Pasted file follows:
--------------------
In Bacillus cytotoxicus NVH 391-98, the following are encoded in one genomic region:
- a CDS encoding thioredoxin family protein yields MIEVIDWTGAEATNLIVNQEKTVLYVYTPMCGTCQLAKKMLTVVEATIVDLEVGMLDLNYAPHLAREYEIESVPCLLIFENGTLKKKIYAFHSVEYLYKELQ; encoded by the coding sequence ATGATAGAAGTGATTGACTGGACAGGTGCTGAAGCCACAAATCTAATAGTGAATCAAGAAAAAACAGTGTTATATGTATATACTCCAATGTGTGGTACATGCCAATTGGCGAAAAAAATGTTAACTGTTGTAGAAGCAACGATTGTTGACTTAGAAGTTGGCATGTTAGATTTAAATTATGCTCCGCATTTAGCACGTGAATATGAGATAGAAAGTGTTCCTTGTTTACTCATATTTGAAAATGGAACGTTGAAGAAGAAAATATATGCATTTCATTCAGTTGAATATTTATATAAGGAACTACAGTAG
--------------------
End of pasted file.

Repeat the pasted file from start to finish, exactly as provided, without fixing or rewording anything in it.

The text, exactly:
In Bacillus cytotoxicus NVH 391-98, the following are encoded in one genomic region:
- a CDS encoding thioredoxin family protein yields MIEVIDWTGAEATNLIVNQEKTVLYVYTPMCGTCQLAKKMLTVVEATIVDLEVGMLDLNYAPHLAREYEIESVPCLLIFENGTLKKKIYAFHSVEYLYKELQ; encoded by the coding sequence ATGATAGAAGTGATTGACTGGACAGGTGCTGAAGCCACAAATCTAATAGTGAATCAAGAAAAAACAGTGTTATATGTATATACTCCAATGTGTGGTACATGCCAATTGGCGAAAAAAATGTTAACTGTTGTAGAAGCAACGATTGTTGACTTAGAAGTTGGCATGTTAGATTTAAATTATGCTCCGCATTTAGCACGTGAATATGAGATAGAAAGTGTTCCTTGTTTACTCATATTTGAAAATGGAACGTTGAAGAAGAAAATATATGCATTTCATTCAGTTGAATATTTATATAAGGAACTACAGTAG